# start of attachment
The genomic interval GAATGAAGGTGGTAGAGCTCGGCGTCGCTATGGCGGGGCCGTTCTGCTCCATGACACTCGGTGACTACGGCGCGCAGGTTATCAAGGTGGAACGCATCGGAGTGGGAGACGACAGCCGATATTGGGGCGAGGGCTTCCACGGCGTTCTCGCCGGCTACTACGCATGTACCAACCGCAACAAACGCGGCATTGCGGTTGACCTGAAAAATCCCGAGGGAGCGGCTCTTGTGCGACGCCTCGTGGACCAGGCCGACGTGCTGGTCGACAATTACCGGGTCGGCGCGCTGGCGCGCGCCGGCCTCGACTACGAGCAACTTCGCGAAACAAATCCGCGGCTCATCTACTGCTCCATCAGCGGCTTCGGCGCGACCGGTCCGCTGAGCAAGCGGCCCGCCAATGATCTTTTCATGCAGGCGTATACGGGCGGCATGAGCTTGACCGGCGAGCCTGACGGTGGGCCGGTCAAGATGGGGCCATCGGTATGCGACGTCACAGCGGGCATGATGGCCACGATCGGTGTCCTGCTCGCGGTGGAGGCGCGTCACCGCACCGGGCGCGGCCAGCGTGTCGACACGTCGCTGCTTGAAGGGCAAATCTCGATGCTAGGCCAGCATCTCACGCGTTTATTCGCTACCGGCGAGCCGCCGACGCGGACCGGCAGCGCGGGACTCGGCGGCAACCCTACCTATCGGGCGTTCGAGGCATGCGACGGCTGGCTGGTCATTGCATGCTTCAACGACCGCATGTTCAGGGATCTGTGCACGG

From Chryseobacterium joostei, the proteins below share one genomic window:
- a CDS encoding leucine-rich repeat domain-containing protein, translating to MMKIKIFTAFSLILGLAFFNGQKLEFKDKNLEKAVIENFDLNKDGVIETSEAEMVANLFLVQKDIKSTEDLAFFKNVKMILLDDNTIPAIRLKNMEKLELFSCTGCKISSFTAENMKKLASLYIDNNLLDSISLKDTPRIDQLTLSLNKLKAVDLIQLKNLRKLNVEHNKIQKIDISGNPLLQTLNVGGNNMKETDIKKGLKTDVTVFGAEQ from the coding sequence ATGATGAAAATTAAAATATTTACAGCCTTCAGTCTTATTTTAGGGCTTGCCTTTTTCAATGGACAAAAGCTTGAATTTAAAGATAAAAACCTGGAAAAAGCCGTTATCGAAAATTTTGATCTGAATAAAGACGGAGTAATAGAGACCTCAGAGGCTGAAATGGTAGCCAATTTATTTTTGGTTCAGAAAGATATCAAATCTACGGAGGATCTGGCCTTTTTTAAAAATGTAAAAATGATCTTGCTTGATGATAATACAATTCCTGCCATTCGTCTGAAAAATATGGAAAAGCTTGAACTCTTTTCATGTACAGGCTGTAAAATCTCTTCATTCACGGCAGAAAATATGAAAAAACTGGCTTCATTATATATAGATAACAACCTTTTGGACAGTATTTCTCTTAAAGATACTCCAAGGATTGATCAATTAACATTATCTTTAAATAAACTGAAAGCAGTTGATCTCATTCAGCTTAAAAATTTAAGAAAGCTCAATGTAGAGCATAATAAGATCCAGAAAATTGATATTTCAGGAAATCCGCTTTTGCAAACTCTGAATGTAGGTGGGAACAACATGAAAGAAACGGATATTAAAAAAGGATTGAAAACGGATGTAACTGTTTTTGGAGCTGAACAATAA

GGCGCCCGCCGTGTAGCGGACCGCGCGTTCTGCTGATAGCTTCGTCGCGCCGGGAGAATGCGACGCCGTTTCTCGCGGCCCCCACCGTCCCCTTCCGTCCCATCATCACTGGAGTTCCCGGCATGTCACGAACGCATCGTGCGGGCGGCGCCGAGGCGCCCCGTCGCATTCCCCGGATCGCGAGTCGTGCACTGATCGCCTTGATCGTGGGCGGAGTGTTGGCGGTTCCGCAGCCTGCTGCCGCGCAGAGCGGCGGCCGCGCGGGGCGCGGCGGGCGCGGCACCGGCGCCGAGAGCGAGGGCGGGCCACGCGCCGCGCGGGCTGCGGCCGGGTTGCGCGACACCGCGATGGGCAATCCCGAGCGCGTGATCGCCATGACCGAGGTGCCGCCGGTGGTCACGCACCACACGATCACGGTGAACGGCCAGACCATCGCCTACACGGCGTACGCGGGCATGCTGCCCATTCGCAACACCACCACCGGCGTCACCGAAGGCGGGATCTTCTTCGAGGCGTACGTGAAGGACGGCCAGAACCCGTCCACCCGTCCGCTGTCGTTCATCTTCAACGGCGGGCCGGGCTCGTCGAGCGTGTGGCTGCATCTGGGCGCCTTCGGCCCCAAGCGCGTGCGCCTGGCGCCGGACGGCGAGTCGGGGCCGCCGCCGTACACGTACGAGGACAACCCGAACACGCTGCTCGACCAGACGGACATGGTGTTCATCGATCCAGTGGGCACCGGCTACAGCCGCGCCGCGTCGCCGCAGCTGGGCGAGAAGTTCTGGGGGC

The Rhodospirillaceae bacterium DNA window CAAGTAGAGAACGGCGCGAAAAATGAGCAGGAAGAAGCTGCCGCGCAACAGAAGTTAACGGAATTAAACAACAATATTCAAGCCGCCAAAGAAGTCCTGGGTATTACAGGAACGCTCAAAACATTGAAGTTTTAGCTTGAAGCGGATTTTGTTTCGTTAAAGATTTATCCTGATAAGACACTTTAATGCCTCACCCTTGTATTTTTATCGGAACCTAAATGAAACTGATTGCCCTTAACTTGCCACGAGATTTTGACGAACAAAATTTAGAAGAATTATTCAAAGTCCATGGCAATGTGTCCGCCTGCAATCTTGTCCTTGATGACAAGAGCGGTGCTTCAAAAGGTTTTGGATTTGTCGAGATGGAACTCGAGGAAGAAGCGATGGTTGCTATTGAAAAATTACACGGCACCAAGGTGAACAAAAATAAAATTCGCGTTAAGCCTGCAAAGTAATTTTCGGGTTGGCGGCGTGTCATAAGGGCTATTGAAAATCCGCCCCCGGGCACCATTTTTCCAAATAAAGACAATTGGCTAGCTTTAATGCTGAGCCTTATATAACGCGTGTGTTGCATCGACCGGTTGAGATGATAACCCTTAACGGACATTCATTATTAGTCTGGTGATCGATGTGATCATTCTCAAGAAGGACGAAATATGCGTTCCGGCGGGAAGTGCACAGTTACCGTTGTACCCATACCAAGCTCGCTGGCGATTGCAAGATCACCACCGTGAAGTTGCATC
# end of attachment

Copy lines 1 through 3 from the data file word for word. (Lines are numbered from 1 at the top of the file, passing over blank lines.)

The genomic interval GAATGAAGGTGGTAGAGCTCGGCGTCGCTATGGCGGGGCCGTTCTGCTCCATGACACTCGGTGACTACGGCGCGCAGGTTATCAAGGTGGAACGCATCGGAGTGGGAGACGACAGCCGATATTGGGGCGAGGGCTTCCACGGCGTTCTCGCCGGCTACTACGCATGTACCAACCGCAACAAACGCGGCATTGCGGTTGACCTGAAAAATCCCGAGGGAGCGGCTCTTGTGCGACGCCTCGTGGACCAGGCCGACGTGCTGGTCGACAATTACCGGGTCGGCGCGCTGGCGCGCGCCGGCCTCGACTACGAGCAACTTCGCGAAACAAATCCGCGGCTCATCTACTGCTCCATCAGCGGCTTCGGCGCGACCGGTCCGCTGAGCAAGCGGCCCGCCAATGATCTTTTCATGCAGGCGTATACGGGCGGCATGAGCTTGACCGGCGAGCCTGACGGTGGGCCGGTCAAGATGGGGCCATCGGTATGCGACGTCACAGCGGGCATGATGGCCACGATCGGTGTCCTGCTCGCGGTGGAGGCGCGTCACCGCACCGGGCGCGGCCAGCGTGTCGACACGTCGCTGCTTGAAGGGCAAATCTCGATGCTAGGCCAGCATCTCACGCGTTTATTCGCTACCGGCGAGCCGCCGACGCGGACCGGCAGCGCGGGACTCGGCGGCAACCCTACCTATCGGGCGTTCGAGGCATGCGACGGCTGGCTGGTCATTGCATGCTTCAACGACCGCATGTTCAGGGATCTGTGCACGG

From Chryseobacterium joostei, the proteins below share one genomic window:
- a CDS encoding leucine-rich repeat domain-containing protein, translating to MMKIKIFTAFSLILGLAFFNGQKLEFKDKNLEKAVIENFDLNKDGVIETSEAEMVANLFLVQKDIKSTEDLAFFKNVKMILLDDNTIPAIRLKNMEKLELFSCTGCKISSFTAENMKKLASLYIDNNLLDSISLKDTPRIDQLTLSLNKLKAVDLIQLKNLRKLNVEHNKIQKIDISGNPLLQTLNVGGNNMKETDIKKGLKTDVTVFGAEQ from the coding sequence ATGATGAAAATTAAAATATTTACAGCCTTCAGTCTTATTTTAGGGCTTGCCTTTTTCAATGGACAAAAGCTTGAATTTAAAGATAAAAACCTGGAAAAAGCCGTTATCGAAAATTTTGATCTGAATAAAGACGGAGTAATAGAGACCTCAGAGGCTGAAATGGTAGCCAATTTATTTTTGGTTCAGAAAGATATCAAATCTACGGAGGATCTGGCCTTTTTTAAAAATGTAAAAATGATCTTGCTTGATGATAATACAATTCCTGCCATTCGTCTGAAAAATATGGAAAAGCTTGAACTCTTTTCATGTACAGGCTGTAAAATCTCTTCATTCACGGCAGAAAATATGAAAAAACTGGCTTCATTATATATAGATAACAACCTTTTGGACAGTATTTCTCTTAAAGATACTCCAAGGATTGATCAATTAACATTATCTTTAAATAAACTGAAAGCAGTTGATCTCATTCAGCTTAAAAATTTAAGAAAGCTCAATGTAGAGCATAATAAGATCCAGAAAATTGATATTTCAGGAAATCCGCTTTTGCAAACTCTGAATGTAGGTGGGAACAACATGAAAGAAACGGATATTAAAAAAGGATTGAAAACGGATGTAACTGTTTTTGGAGCTGAACAATAA